About Our Glaucoma Services
What is Glaucoma?
Glaucoma is a multi-factorial, complex eye disease with specific characteristics such as optic nerve damage and visual field loss. While people with glaucoma usually have abnormal high eye pressure, patients with normal range of eye pressures can also develop glaucoma. Glaucoma is the second leading cause of blindness in the United States. It is often called the “sneak thief of sight”. People with glaucoma often have have no pain or visual symptoms and in the early stages it is very hard to recognize. It affects between 2 and 3 million Americans each year. Many of those affected do not even know they have glaucoma.
It is important to have regular, routine eye exams so that glaucoma can be diagnosed and treated before long-term visual loss occurs. If it is detected early enough, the progress of the disease can be halted with eye drops and/or with surgical options. At Auker Eye Institute, we provide comprehensive eye examinations to monitor eye diseases such as glaucoma so proper treatment can be delivered and vision loss can be avoided. Contact us for a glaucoma evaluation here.
Glaucoma Risk Factors
- Family History
- Diabetes and related diabetes eye conditions
- High levels of myopia
- Previous trauma to the eye
- Steroid use
- Ethnic Background such as African Americans, Hispanics, and Asians
- People over age of 60
That is why early diagnosis and treatment of glaucoma is the key to preventing vision loss.
What are the signs and types of glaucoma
The symptoms of glaucoma can be different for each form but in most cases people are not aware until significant damage has been done. Most of this damage does occur to the optic nerve.
Open-angle glaucoma is also called primary or chronic glaucoma. This is the most common type of glaucoma in America.
- Is caused by the slow clogging of the drainage canals called trabecular meshwork, resulting in increased eye pressure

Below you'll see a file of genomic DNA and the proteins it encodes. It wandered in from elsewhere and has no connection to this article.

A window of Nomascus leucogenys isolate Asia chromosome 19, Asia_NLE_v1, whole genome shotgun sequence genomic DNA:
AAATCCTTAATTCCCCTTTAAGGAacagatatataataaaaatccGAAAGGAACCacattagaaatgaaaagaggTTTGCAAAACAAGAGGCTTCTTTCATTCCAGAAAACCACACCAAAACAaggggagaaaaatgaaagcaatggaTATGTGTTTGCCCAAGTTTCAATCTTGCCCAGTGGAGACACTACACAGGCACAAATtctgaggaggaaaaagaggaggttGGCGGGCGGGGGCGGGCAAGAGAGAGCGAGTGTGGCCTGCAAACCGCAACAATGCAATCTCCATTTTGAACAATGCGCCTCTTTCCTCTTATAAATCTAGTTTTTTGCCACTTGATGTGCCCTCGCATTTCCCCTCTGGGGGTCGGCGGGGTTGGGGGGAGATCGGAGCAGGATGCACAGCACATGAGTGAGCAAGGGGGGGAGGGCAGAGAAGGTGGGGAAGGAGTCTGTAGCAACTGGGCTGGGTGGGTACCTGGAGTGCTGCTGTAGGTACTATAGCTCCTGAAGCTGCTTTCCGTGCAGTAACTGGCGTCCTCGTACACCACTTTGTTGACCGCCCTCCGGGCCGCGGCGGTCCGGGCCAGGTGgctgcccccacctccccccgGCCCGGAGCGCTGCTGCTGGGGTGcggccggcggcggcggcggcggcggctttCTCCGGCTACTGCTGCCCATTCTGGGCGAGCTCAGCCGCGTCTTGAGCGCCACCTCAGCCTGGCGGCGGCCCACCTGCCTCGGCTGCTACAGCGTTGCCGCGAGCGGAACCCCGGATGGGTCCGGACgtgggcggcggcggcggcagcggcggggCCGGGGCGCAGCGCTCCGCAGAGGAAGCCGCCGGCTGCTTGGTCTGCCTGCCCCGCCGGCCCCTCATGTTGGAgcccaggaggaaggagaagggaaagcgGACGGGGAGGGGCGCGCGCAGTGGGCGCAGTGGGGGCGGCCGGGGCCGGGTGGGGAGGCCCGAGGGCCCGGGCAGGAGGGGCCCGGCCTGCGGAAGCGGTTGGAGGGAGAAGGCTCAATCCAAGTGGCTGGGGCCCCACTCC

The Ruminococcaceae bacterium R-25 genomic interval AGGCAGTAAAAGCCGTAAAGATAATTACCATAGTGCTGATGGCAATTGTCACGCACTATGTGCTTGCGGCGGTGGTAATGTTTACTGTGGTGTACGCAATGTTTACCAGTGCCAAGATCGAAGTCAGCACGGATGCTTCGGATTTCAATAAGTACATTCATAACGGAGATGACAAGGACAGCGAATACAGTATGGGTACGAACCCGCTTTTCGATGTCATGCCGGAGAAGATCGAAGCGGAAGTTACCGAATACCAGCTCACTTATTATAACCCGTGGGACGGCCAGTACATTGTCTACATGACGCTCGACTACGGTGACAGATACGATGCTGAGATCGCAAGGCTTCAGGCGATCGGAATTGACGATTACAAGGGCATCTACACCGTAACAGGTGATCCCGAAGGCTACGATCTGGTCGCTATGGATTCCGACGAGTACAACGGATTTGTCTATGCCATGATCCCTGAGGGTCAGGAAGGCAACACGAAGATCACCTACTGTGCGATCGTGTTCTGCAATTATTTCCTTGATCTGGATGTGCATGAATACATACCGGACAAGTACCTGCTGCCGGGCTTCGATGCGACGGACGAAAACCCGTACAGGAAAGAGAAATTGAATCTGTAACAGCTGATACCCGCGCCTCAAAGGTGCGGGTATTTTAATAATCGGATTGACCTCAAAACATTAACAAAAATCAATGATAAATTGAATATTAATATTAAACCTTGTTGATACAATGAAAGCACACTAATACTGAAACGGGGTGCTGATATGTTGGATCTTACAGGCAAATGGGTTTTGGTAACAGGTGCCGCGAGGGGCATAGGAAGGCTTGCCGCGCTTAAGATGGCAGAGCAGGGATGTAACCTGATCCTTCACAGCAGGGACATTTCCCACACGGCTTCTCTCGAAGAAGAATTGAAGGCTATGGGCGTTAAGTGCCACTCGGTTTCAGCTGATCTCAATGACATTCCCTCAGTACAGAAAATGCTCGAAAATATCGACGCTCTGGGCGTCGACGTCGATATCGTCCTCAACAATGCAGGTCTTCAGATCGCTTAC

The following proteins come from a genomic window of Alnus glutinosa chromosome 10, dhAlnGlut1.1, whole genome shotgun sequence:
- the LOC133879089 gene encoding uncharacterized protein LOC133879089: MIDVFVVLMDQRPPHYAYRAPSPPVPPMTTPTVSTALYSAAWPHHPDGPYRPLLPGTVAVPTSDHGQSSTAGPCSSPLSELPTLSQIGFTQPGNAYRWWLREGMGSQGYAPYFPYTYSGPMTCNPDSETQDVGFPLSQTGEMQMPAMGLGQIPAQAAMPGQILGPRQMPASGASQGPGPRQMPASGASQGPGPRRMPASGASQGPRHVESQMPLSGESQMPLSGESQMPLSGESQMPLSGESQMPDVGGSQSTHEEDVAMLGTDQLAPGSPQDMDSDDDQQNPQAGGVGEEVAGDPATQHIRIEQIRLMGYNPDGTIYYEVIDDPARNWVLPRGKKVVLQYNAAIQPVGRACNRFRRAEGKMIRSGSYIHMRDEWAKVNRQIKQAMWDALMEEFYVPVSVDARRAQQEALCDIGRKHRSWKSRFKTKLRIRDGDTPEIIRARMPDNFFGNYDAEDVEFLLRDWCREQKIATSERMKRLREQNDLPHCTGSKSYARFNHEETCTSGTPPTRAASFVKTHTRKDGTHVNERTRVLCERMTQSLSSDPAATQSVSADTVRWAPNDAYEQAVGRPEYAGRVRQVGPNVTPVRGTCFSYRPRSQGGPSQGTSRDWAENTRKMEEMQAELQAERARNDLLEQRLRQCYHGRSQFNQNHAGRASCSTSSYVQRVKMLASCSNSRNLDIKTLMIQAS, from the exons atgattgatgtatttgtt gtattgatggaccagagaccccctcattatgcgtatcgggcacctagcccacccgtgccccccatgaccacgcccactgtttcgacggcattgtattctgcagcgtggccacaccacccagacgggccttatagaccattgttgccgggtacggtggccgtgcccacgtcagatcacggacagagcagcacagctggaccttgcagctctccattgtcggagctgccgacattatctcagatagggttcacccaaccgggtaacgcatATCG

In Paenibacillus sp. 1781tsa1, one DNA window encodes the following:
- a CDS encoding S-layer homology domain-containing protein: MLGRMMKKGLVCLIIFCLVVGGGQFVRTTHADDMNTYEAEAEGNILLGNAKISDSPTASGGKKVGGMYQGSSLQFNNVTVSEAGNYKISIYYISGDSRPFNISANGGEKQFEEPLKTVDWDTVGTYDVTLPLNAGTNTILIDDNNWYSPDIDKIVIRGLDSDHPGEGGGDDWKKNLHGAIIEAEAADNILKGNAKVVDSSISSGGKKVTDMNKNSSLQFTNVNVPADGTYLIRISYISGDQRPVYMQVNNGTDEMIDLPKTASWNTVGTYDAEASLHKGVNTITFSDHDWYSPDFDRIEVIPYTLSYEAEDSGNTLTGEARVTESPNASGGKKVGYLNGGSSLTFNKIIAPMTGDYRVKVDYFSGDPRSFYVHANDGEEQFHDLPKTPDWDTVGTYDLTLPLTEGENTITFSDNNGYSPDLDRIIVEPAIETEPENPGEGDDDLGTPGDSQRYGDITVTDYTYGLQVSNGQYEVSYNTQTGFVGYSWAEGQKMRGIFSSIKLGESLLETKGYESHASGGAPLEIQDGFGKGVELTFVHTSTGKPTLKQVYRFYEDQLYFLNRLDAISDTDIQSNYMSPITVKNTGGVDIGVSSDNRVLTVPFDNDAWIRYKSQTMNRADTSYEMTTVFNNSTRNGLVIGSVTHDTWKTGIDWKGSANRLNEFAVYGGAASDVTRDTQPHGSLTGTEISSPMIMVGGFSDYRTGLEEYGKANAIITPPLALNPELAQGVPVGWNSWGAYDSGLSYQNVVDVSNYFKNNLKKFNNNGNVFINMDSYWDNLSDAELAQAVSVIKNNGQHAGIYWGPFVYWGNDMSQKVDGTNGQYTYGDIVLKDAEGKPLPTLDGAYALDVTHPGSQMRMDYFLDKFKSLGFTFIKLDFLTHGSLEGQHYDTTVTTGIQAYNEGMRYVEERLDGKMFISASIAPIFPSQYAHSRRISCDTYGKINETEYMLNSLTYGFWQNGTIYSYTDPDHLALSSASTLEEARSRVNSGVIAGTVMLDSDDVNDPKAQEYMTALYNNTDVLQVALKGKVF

- Has a wide and open angle between the iris and cornea
- Develops slowly and is a lifelong condition
- Has symptoms and damage that are not noticed
- It causes gradual loss of peripheral vision
Angle-closure glaucoma is also called acute glaucoma or narrow-angle glaucoma. It is less common in the West than in Asia.
- Is caused by blocked drainage canals, resulting in a sudden rise in intraocular pressure
- Has a closed or narrow angle between the iris and cornea
- Develops very quickly
- Has symptoms and damage that are usually very noticeable
- Demands immediate medical attention
- The symptoms are: Decreased vision, cloudy vision, sudden, severe pain, usually in one eye, eye feels swollen, red eyes, halos around lights, nausea and vomiting.
A surgical laser procedure is also an option. This new technology has been clinically proven to help reduce intra-ocular pressure in many patients with glaucoma. This laser treatment can also help reduce the need and expense of medication in some patients.
Selective Laser Trabeculoplasty (SLT)
Although Dr. Auker may suggest laser surgery at any time, it is often performed after trying to control intra-ocular pressure with medicines. In many cases, you will need to keep taking glaucoma drugs even after laser surgery.
What to expect on the day of the procedure:
Your treatment will be performed in a specially equipped laser room. It does not require a surgery center. Once you have been checked in and settled comfortably, drops will be used to numb your eye; no injections or needles are used. When your eye is completely numb, an eyelid holder will be placed between your eyelids to keep you from blinking.
Dr. Auker will hold up a special lens to your eye as a high-peak power beam of green light is aimed at the lens and reflected onto the meshwork inside your eye. You may see flashes of bright green or red light. The laser will selectively target melanin-containing cells, resulting in increased fluid outflow. You will not feel any pain during the procedure. It takes 10-20 minutes.
Your eye pressure will be checked shortly after your procedure and drops may be prescribed to alleviate any soreness or swelling inside the eye. You should relax for the rest of the day. Follow-up visits are necessary to monitor your eye pressure. While it may take a few weeks to see the full pressure-lowering effect of this procedure, during which time you may have to continue taking your medication, many patients are eventually able to discontinue some of their medications. Most patients resume activities within a few days.
If you would like more information about this procedure, you can make an appointment or contact the office for additional information.